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Salem's "Strength Is Not How Much Muscle You Have" Post: I completely agree with what you're saying. Concrete stereotypes don't do anyone good, and they leave each of us feeling isolated and alone in our suffering. However, it's hard to escape the stereotypes. A lot of people feel like they cannot break down the walls that the media has used to confine them without ostracizing themselves entirely. The dynamic feels very much like it is confined within the lines of "either/or." It's hard to watch my male friends wrestle with their masculinity, just as it's difficult to watch my female friends struggle with defining their femininity. I also have friends who don't identify with any one of these categories, and defining what exactly that means to them has proved very difficult. Everyone wants to feel like they belong, but no one wants to feel like their have to sacrifice their authenticity. Because of this, we feel an intense, frustrating s…
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A Reflection On Media Blogs

While this experience has been interesting and provided me with an opportunity to explore ideas that I wouldn't have acknowledged otherwise, it has left me with a greater feeling of cynicism and lack of hope for our future. I realize that the intent of this project was to make my peers and I more aware of media and the ways in which media conglomerates aid companies in manipulating us. I think it served that purpose. However, the sheer amount of media we are exposed to and the desperate attempts by media companies to grab our attention has resulted in our living in a world practically made of marketing. And I can't see it getting much better.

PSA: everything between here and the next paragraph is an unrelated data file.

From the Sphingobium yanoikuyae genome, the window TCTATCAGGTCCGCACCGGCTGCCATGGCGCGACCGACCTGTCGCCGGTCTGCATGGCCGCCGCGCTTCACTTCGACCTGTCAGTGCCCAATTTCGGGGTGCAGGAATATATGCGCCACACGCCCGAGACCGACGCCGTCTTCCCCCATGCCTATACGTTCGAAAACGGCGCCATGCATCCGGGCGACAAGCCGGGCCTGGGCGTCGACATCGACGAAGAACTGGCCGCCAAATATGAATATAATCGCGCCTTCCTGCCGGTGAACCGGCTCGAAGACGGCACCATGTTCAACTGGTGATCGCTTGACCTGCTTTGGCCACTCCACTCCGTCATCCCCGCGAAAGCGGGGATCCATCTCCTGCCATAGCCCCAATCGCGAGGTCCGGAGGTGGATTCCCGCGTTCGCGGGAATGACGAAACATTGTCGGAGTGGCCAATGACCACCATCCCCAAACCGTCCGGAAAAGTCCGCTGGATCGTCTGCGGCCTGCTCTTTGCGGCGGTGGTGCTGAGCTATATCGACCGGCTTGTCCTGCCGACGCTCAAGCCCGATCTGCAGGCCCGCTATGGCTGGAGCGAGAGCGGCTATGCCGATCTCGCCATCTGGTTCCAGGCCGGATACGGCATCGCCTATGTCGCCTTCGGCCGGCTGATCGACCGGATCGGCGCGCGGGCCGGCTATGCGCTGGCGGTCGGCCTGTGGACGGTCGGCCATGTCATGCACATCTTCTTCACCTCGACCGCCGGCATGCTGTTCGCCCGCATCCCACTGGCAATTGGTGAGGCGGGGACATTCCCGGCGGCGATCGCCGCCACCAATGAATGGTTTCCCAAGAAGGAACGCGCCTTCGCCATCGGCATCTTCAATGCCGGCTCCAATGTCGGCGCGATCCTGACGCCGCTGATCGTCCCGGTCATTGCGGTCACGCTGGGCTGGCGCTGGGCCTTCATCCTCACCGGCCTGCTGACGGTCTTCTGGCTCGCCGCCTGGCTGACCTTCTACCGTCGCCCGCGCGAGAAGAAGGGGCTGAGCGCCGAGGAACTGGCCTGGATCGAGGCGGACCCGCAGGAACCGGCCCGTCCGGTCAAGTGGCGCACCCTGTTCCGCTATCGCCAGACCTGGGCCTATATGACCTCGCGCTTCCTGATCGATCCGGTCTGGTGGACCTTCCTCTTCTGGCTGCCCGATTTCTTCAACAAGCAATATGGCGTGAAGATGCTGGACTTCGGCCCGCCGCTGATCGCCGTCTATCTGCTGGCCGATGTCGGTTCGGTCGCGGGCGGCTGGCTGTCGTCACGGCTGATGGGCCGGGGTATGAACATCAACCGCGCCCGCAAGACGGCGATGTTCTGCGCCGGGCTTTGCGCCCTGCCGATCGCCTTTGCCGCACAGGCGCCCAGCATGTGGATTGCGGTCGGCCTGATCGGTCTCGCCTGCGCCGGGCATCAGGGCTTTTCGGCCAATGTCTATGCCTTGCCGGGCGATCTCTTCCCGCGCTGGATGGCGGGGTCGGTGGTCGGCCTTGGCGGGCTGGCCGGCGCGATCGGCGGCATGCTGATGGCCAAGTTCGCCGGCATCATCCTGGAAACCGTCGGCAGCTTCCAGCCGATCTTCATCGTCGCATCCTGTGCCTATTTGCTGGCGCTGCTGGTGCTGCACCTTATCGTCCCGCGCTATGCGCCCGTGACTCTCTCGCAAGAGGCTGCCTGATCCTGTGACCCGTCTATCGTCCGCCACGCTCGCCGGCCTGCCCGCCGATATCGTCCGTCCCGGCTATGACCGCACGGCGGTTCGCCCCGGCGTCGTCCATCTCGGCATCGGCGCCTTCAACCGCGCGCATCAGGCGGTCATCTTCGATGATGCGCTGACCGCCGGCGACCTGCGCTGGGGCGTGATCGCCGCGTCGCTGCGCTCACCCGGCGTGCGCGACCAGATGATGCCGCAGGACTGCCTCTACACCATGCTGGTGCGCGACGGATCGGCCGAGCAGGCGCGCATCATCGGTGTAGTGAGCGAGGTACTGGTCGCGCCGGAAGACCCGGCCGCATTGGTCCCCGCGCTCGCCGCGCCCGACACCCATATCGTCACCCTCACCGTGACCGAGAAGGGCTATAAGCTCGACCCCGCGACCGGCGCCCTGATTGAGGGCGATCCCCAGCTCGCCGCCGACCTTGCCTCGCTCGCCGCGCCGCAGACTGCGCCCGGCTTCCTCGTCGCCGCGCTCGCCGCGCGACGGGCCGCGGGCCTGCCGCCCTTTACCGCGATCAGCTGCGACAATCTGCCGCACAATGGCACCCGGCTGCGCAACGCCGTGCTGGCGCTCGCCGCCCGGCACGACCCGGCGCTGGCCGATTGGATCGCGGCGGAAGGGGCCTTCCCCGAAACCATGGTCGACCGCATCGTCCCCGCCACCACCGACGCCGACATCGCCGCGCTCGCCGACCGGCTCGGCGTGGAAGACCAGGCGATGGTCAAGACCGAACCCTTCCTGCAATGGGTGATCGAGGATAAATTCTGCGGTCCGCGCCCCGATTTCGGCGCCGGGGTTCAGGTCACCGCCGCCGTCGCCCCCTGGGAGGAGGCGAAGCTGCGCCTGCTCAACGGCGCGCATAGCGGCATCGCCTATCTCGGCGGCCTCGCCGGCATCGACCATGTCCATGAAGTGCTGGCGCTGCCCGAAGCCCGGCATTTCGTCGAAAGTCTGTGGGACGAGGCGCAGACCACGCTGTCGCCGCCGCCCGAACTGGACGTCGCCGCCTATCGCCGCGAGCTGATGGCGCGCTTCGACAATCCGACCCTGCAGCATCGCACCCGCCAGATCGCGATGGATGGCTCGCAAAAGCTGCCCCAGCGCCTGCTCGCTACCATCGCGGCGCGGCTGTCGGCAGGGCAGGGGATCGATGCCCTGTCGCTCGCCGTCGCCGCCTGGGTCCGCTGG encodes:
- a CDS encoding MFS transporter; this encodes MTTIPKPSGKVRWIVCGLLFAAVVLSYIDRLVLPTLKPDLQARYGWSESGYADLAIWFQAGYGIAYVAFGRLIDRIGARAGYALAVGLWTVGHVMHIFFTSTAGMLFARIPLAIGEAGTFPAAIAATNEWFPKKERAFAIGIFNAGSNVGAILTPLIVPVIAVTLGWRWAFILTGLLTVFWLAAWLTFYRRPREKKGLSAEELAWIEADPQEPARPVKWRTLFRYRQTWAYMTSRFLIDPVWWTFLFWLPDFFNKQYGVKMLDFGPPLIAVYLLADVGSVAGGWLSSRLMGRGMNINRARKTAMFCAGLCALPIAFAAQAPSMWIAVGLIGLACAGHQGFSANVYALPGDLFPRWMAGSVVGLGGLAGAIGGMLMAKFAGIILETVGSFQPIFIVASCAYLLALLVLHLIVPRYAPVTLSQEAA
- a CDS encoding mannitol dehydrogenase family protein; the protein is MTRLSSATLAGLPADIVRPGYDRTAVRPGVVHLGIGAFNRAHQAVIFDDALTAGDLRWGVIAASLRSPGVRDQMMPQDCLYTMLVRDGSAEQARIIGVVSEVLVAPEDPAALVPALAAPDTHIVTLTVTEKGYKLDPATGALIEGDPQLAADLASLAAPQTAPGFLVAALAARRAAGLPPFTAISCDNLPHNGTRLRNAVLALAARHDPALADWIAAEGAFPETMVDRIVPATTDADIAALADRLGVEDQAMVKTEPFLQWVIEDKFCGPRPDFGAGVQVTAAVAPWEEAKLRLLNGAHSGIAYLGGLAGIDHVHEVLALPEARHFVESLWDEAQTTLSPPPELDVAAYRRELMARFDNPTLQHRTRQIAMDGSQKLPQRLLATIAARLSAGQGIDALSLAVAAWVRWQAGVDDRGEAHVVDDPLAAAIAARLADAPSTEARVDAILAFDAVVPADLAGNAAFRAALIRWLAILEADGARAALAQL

As a result of this project, my media consumption habits have not changed, but my mindset while consuming media has. I am still willingly exposing myself to the marketing on Youtube and Netflix, and I still read news online, where ads from various sponsors dance in small squares along the margins of the text. The difference is that now I…

Love for Sale (Post 10)

The way that media teaches us to love is grossly inaccurate. In the love we see on screen, there are only two options for each character. They can either be emotionally deprived and devoid of feeling or gullible and beholden to love. In the rare instances in popular television where a character starts off with some complexity or ambiguity, there is always a defining moment in which they are swayed in one direction or the other. In terms of the women I see on screen, emotional deprivation usually accompanies independence while emotional vulnerability is usually common amongst characters that embody the ditzy, sexualized female archetype. For men, they have the choice between being a macho, testosterone-fueled sex-machine or a nerdy, sensitive second choice.

In reality, no one embodies these characteristics entirely. But, because humans are bad at communicating with each other, we assume that in order to be loved we must become the characters we see on screen. In my case, the thought o…

The Evolution of Music Performance (Post 9)

Music has always been a principle part of culture. Whether it accompanied religious rituals, served as motivation in times of battle, stylistically divided rich and poor culture, or otherwise, music has played a role in every culture we know today. Music was a reflection of the people and their values, and music culture served as a stage on which the art of those cultures could be displayed. In Western and westernized cultures today, the world in which music existed for the sake of music is known only by band kids and nostalgic, decaying old people. It has evolved into a platform where trends are born and corporate profits are determined.